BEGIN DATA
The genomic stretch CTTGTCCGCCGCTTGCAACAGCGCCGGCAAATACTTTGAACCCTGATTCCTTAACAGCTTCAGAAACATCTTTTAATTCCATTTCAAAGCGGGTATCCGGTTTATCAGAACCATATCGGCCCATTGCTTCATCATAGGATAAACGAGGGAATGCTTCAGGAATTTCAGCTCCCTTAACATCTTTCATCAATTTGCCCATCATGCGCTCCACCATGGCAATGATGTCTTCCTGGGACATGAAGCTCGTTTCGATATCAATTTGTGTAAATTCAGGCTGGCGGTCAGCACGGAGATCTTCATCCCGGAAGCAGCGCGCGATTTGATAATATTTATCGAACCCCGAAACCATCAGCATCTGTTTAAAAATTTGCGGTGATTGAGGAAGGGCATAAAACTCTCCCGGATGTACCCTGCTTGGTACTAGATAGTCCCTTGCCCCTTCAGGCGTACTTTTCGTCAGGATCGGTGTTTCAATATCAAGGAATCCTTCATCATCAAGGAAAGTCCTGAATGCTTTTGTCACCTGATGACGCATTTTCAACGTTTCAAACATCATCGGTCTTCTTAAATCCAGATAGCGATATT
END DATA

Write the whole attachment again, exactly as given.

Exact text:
The genomic stretch CTTGTCCGCCGCTTGCAACAGCGCCGGCAAATACTTTGAACCCTGATTCCTTAACAGCTTCAGAAACATCTTTTAATTCCATTTCAAAGCGGGTATCCGGTTTATCAGAACCATATCGGCCCATTGCTTCATCATAGGATAAACGAGGGAATGCTTCAGGAATTTCAGCTCCCTTAACATCTTTCATCAATTTGCCCATCATGCGCTCCACCATGGCAATGATGTCTTCCTGGGACATGAAGCTCGTTTCGATATCAATTTGTGTAAATTCAGGCTGGCGGTCAGCACGGAGATCTTCATCCCGGAAGCAGCGCGCGATTTGATAATATTTATCGAACCCCGAAACCATCAGCATCTGTTTAAAAATTTGCGGTGATTGAGGAAGGGCATAAAACTCTCCCGGATGTACCCTGCTTGGTACTAGATAGTCCCTTGCCCCTTCAGGCGTACTTTTCGTCAGGATCGGTGTTTCAATATCAAGGAATCCTTCATCATCAAGGAAAGTCCTGAATGCTTTTGTCACCTGATGACGCATTTTCAACGTTTCAAACATCATCGGTCTTCTTAAATCCAGATAGCGATATT